However, increased coupon usage has spread out of the supermarket checkout line. Hoffman Development Corp., the Albany owner of the Hoffman Car Wash chain, saw an increase of up to 5 percent in coupon redemptions during the first half.

“We’ve seen [coupon redemptions] increase slightly. But in our world, because [the redemption rate is] so high, it’s significant,” said Hoffman Development President Ron Slone.

Hoffman mostly distributes coupons through direct mail services, pennysaver advertisements and newspaper inserts. Slone said sales for Hoffman’s car wash ticket booklets, which offer cleanings at a discounted price, are also at their highest level ever.

“People are looking for a way to cut back. They’re going to have to look hard at food, gas and heat this winter,” said Douglas Lonnstrom, the founding director of the Siena Research Institute in Loudonville.

An SRI survey released earlier this month highlights how more price-conscious New Yorkers have become this summer. Throughout New York last month, 81 percent of consumers said food prices had become a somewhat or serious problem, up 9 percentage points from June. Looking forward, 60 percent of New Yorkers were bracing for higher food prices.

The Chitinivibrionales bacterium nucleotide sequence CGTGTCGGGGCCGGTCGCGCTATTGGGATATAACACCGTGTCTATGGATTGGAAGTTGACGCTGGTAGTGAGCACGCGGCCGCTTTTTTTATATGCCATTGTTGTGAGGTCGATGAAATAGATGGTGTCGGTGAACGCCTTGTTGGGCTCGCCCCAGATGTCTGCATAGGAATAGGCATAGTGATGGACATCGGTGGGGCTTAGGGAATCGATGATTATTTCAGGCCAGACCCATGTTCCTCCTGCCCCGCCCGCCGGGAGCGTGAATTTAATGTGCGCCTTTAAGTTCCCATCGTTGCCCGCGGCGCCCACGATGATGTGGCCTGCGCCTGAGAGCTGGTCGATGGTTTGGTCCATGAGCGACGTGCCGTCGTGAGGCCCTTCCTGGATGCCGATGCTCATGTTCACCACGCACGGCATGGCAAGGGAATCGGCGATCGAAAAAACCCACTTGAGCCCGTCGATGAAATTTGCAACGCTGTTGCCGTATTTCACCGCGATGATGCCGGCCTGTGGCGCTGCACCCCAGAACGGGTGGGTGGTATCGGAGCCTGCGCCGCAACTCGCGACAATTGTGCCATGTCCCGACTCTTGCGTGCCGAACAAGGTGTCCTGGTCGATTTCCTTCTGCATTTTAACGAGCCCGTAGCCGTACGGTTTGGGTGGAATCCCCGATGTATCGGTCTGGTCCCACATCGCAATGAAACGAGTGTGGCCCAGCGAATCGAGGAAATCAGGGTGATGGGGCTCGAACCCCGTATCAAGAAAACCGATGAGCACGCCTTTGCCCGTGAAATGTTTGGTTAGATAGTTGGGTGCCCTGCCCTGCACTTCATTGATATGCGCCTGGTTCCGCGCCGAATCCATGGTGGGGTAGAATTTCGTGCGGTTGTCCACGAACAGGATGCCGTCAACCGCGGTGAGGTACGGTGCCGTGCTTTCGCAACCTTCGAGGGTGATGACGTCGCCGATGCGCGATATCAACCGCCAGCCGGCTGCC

Those economic jitters could give a further boost to coupons. Their popularity had waned among consumers amid changing shopping habits, declining newspaper readership and the emergence of demographics not accustomed to the clipping habit, according to Matthew Tilley, a spokesman for CMS, a Winston-Salem, N.C., firm that provides promotional management services for 715 consumer product manufacturers.

Change in direction

During the first half of 2008, U.S. coupon redemptions were flat at 2.6 billion. Redemptions remained at roughly that level throughout 2006 and 2007, even though an 8 percent decline had been projected. The nation’s worsening economic outlook for the second half, which traditionally is a stronger period for coupon usage, could give redemptions a boost.

“I really think at the end of the year I would expect to see an uptick,” said Tilley.

CMS said the nation’s economic downturn was largely responsible for halting coupons’ decline. It also noted retailers have maintained confidence in the redeemable slips and continue to distribute 300 billion of them annually, a figure that has held steady for the past five years.

“This kind of environment is really an opportunity for marketers to use coupons to attract price-conscious customers away from competitors,” Tilley said.